Q: What do you love about your faith/culture?

A: There are many aspects of my faith and culture that I truly adore. However, I will admit that one of my absolute favorite things about my culture is the food. I could not live without my spicy biryani and sweet gulab jamun!

Q: What are some stereotypes about your faith/culture that you would like to dispel?

A: I am NOT a terrorist. I would greatly appreciate it if people stopped telling me to go back my country because I was, in fact, born and raised in the United States. My family and I come in peace. By no means do we wish to harm anyone. I hope to put an end to the stigma that all Muslims are terrorists. There are around 2 billion Muslims worldwide. If we were all truly terrorists, then this world would be even more chaotic than it is now!

A/N: Fatima’s faith, which is highly stereotyped as one that promotes violence and terrorism, actually tries to promote the opposite. The Islam faith teaches of love, kindness, and acceptance. However, the Islamic faith has been stigmatized into a religion of violence and terrorism. This is all due to racism and discrimination.  This racism has raised hatred and intolerance against those who wish no harm towards others — simply because of the actions of a few extremists that happened to identify with their faith.

Terrorism is a horrendous issue that should not be dealt with lightly. However, this does not justify the discrimination of an entire culture and faith. There is more to the Islamic faith than what the news and media portrays. We shouldn’t judge a person based solely on their religion or ethnicity; instead we should be judging them based on what truly matters — their character.

If you’re an Asian American and would like to be interviewed, feel free to email me! I would love to here everyone’s stories. Thank you for reading, and see you next week!

Through the Eyes of Asian Americans

As a blog dedicated to all things Asian, I decided to start a series called “Through the Eyes of an Asian American”. In this series, I am going to interview some of my Asian American friends about their faith, customs, and culture. This will be an ongoing series dedicated to the lifestyle and struggles Asian Americans go through everyday. In respect for my friends’ privacy, I will be referring to them under a pen name.

Each article posted for this series will explore a variety of different Asian cultures, ranging from Chinese to Vietnamese, from Indian to Pakistani, and even those of mixed Asian descent. My hope is that this series can give people a glimpse of what life is like Through the Eyes of Asian Americans.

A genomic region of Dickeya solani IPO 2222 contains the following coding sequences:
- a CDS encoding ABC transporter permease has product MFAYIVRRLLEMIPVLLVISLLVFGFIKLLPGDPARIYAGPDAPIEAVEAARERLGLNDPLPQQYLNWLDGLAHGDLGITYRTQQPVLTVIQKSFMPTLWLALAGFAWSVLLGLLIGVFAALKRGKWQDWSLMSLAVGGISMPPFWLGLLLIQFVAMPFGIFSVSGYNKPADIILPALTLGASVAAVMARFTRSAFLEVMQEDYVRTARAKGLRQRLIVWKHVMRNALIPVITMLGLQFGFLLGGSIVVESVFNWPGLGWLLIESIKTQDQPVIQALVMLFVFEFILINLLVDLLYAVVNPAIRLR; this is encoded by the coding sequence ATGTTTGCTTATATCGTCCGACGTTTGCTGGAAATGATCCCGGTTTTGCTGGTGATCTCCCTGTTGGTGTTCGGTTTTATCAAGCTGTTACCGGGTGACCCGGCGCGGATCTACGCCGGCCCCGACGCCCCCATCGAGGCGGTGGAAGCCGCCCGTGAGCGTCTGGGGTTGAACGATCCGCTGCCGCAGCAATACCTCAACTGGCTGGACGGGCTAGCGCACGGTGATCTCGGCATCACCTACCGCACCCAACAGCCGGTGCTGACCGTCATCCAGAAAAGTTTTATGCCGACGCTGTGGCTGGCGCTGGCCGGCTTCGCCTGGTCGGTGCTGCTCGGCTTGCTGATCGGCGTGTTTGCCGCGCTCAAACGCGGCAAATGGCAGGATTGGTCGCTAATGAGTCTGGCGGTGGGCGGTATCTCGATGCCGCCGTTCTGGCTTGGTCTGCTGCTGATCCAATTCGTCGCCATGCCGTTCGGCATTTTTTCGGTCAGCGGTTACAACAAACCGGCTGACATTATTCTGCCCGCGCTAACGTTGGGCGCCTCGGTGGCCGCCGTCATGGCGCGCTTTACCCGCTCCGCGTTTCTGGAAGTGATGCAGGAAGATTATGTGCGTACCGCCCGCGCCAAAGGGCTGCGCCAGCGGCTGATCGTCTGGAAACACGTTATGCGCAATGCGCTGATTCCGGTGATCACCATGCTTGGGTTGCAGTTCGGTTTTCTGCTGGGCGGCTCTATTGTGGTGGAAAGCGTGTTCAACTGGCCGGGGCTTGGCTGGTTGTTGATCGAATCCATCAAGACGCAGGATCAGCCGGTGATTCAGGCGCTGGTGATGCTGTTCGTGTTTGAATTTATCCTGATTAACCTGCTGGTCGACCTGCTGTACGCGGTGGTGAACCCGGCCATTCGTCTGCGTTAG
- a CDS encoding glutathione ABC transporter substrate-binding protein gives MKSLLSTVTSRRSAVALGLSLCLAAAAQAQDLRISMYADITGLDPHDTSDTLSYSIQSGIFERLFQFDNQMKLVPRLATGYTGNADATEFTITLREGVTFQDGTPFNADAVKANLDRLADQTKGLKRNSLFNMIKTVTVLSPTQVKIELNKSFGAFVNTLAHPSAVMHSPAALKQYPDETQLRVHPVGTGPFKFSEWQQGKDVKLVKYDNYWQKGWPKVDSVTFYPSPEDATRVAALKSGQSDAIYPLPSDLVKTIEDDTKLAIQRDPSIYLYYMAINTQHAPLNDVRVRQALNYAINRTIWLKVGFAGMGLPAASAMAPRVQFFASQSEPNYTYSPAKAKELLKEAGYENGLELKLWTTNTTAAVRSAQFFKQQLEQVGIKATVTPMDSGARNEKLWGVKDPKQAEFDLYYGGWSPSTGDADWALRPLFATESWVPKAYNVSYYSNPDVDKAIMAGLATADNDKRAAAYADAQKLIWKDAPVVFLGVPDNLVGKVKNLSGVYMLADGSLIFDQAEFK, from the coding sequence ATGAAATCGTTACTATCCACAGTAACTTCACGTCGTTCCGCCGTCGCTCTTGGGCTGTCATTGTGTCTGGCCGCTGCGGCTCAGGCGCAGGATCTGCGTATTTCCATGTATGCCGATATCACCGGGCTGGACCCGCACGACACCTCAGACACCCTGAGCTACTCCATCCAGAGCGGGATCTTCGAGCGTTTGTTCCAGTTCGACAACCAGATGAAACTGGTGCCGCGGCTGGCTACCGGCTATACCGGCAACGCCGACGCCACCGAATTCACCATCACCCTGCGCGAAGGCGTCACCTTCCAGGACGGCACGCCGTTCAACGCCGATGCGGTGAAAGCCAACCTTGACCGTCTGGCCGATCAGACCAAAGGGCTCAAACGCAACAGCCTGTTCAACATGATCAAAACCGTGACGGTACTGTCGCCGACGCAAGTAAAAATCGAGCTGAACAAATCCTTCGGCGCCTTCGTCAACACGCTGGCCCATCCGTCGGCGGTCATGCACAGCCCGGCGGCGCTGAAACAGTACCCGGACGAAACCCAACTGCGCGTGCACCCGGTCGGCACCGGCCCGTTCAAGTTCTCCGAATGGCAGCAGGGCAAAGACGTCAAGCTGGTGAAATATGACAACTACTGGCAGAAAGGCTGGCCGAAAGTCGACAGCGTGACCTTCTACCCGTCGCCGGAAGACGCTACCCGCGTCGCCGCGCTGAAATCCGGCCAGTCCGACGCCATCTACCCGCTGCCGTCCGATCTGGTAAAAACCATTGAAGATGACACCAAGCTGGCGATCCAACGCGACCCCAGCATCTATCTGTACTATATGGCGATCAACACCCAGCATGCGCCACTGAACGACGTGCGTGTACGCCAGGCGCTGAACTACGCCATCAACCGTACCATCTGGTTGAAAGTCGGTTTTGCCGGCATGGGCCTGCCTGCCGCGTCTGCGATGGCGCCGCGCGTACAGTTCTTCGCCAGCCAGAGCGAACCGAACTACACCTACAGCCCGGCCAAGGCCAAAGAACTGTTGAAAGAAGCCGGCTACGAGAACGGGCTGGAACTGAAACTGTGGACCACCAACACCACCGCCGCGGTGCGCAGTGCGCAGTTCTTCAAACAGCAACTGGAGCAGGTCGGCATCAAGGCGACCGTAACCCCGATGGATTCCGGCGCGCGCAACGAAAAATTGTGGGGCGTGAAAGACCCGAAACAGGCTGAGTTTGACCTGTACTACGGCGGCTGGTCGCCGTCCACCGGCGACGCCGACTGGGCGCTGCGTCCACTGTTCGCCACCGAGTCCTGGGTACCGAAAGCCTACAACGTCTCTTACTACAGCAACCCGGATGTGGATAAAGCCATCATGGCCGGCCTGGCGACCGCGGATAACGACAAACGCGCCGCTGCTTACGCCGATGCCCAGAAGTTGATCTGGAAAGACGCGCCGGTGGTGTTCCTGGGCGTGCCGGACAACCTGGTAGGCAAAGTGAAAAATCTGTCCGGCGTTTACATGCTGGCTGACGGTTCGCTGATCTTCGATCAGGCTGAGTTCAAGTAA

If you’re an Asian American and would like to be interviewed, feel free to email me! I would love to here everyone’s stories. Thank you for reading, and see you next week!

 

Everything You Need to Know About Chopsticks

A trademark often associated with East Asians are chopsticks — and with good reason. Chopsticks are prominently used in Asian countries historically influenced by China, like Japan, Korea, Vietnam, Taiwan, Malaysia, and etc. Chopsticks are used as utensils to cook with and eat with and have been used as such for over 6000 years.  They were generally made from bamboo, but were also made from other materials such as bronze, silver, and gold.

The use of chopsticks emerged at least some time in 1200 B.C. Early chopsticks were mostly used for cooking, but in 400 A.D. chopsticks gained popularity, and people began using them for eating as well. This is due to the teachings of Confucius. He believed that the sharp points of knives invoked the horror and bloodshed of slaughterhouses and would sully a good meal. Thus, chopsticks become more widely used as an eating utensil in East Asia.

Although the use of chopsticks stemmed from China, different customs distinct to certain countries emerged as chopsticks became more widespread. In this article, we will examine several different types of chopsticks, certain customs associated with them, and the proper way to use them.

Types of Chopsticks

There are countless varieties of chopsticks used in different East Asian countries, but for the sake of keeping this article brief, we will only be comparing and contrasting chopstick types from China, Japan, and Korea.

China

Chinese chopsticks are significantly longer than Japanese and Korean chopsticks. Chopsticks used1-Pair-Chinese-Cherry-Square-Head-Wood-Chopsticks-Non-slip-Eco-Friendly-Handmade-Wooden-Chopsticks-Tableware.jpg in modern day Chinese restaurants are generally made of melamine, a type of plastic. Chinese chopsticks are longer and have a blunt end. Typically, Chinese meals are eaten together as a family where a variety of dishes are set in the center of a table. The longer, blunt ended chopsticks allow for people to pick up their food with greater speed and efficiency.